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The Charities Act 2022

On 24 February the Charities Act 2022 (the Act) received Royal Assent.

This new legislation updates the Charities Act 2011 and introduces significant changes in charity law. In the social housing sector, these changes will impact any organisation which has been established as a registered charity. Whatever its legal structure (for example, whether established as a limited company or an unincorporated body), if it operates exclusively for charitable purposes, such organisation will be subject to this new Act as part of legislation governing charities.

The need for change

The law relating to charities has developed over many years, but recently the consensus view has been that there is too much unnecessary bureaucracy around what a charity and its trustees can, and cannot, do. Many of the existing rules, in existence before internet and email communication, are over complicated and unhelpful to the operation of a charity’s business. Following recommendations set out in the Law Commission’s report – Technical Issues in Charity Law, published in 2017, the Act is intended to reduce this burden of regulation and increase trustees’ flexibility and autonomy to act. By removing some of the existing red tape, once in force, the new legislation will provide opportunities for charities to maximise the efficient use of their charitable funds.

The timetable

Before the new changes take effect, secondary legislation will be required and, in April 2022, the government published its implementation plan which sets out the timetable for a staggered introduction. As a result, the provisions of the Act will be implemented in three groups starting in Autumn 2022, with a second tranche becoming law in Spring 2023 and the remaining provisions enacted in Autumn 2023.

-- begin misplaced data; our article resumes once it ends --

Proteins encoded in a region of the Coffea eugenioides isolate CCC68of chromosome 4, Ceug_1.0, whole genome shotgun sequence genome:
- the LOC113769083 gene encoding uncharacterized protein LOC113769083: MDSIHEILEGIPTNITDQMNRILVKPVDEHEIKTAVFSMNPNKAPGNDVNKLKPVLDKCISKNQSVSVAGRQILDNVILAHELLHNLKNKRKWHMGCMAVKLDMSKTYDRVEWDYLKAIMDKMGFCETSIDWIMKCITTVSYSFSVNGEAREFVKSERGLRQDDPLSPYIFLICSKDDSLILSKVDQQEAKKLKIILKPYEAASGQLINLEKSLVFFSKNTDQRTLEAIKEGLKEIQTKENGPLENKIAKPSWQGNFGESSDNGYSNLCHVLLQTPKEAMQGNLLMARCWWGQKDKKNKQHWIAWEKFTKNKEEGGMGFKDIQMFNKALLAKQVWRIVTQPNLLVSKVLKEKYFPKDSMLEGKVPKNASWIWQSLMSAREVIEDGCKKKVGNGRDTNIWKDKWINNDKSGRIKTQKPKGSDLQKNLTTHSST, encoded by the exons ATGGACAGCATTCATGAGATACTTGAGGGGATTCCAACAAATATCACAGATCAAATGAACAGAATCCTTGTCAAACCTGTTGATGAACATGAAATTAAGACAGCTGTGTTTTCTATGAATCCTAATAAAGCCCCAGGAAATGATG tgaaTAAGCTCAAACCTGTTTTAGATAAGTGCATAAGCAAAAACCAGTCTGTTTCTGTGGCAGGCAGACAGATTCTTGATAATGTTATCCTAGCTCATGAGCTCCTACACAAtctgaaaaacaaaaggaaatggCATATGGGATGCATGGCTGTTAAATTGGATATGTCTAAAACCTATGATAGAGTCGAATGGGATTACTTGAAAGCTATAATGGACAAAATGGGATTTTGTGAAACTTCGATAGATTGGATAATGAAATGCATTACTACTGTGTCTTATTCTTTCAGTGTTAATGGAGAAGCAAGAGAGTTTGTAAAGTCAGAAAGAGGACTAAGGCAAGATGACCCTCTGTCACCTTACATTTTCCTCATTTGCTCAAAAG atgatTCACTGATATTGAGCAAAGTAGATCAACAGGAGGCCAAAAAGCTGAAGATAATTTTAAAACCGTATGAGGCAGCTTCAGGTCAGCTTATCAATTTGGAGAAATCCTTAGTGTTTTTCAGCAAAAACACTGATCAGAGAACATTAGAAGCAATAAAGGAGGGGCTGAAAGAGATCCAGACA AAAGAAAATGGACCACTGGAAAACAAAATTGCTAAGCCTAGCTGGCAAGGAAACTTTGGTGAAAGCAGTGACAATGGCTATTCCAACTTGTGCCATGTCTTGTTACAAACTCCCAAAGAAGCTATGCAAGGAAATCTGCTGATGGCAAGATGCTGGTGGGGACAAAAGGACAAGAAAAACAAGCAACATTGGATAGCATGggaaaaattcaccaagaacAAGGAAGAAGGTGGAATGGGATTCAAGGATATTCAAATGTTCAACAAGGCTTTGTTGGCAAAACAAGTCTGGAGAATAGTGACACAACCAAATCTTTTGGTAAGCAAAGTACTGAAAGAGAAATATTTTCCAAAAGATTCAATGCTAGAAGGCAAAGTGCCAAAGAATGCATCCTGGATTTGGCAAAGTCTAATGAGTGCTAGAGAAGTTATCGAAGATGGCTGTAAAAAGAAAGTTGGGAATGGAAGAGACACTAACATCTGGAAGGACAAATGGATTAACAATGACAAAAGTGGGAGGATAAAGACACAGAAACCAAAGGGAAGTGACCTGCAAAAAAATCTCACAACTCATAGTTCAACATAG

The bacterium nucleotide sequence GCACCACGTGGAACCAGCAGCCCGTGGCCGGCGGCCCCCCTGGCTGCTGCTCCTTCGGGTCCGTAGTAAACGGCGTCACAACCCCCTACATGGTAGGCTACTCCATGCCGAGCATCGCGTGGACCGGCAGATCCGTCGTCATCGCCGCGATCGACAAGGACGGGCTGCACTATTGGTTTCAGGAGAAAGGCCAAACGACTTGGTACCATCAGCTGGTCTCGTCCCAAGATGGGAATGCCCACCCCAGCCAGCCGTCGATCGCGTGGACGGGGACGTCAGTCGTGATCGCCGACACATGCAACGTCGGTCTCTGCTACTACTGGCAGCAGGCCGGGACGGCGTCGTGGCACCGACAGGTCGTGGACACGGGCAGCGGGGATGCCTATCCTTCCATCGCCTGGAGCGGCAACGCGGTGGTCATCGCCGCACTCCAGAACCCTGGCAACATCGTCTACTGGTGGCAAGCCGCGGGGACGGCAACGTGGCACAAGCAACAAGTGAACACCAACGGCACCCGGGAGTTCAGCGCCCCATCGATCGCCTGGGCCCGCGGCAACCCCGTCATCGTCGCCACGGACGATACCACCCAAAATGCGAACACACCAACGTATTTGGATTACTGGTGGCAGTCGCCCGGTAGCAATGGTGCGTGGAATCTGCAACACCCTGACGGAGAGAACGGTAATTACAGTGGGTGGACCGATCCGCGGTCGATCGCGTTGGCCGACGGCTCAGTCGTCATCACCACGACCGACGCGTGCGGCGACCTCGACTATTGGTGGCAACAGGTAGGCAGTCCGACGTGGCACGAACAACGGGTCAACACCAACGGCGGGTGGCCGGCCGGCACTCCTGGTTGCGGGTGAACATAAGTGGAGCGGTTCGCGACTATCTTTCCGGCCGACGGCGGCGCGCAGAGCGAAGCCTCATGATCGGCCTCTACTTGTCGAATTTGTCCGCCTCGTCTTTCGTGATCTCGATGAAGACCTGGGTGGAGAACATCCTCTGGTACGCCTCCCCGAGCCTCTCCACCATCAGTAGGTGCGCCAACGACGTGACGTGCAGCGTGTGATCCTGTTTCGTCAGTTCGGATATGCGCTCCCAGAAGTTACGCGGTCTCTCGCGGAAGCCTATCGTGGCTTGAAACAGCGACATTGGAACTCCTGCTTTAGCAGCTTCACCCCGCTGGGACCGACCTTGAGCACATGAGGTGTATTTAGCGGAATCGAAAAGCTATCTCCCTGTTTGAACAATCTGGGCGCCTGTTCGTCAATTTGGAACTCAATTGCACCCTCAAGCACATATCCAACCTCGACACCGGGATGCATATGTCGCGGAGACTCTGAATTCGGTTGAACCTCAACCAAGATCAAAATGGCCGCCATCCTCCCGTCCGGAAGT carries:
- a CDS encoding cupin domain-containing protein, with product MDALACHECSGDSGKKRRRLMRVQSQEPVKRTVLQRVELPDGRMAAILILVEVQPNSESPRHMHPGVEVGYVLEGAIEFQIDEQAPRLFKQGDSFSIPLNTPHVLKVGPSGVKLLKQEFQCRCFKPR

Implications for Registered Providers/Registered Social Landlords (RPs/RSLs)?

On balance, it is good news; once implemented, the Act will simplify some of the existing regulations, reduce bureaucracy and so save trustee time and money. One of the key provisions for RPs/RSLs is the changes in relation to acquisitions and disposals of land. RPs and RSLs registered as charities will have access to a wider choice of professional advisors on land disposal and the rules on what advice they need to take before buying or selling land have been simplified. For example, under the new Act, obtaining external advice from a RICSA qualified surveyor will no longer be mandatory when an RP/RSL charity wishes to sell land. In addition, if the RP/RSL has a suitably qualified trustee or employee, he or she may provide the relevant advice without the need to instruct an external professional.

Further simplification measures in the Act include:

  • Changes to the existing “connected persons rules” with the result that a smaller proportion of transactions will need consent from the Charity Commissioners.
  • Increased flexibility in relation to money raised by charitable appeals, ex gratia payments and the ways in which charities may make use of any permanent endowment.
  • Provision for trustees to be paid for goods they have provided to the charity in certain circumstances and a new power for the Charity Commission to ratify trustee appointments in circumstances where there is an issue with the validity of the original appointment.
  • Removal of certain legal barriers to the merger of charities.

The changes to be introduced by the Charities Act 2022 have practical implications for RPs operating as registered charities and such organisations need to be aware of this new legislation. Although the significance for the day to day running of the business should be minimal, directors and trustees will have greater flexibility in relation to the regulatory requirements. The Charity Commission is currently updating existing guidance ahead of implementation of the first tranche of reform later in 2022.


Your key contacts

Rob Ridd


Rob Ridd is a partner in Clarke Willmott solicitors’ Bristol corporate and commercial team specialising in company acquisitions and disposals.
View profile for Rob Ridd >

Jacqui Lazare


Bristol, Southampton and London
Jacqui advises private clients on UK-based tax and estate planning, estate administration and philanthropy and also advises charities on a range of issues.
View profile for Jacqui Lazare >

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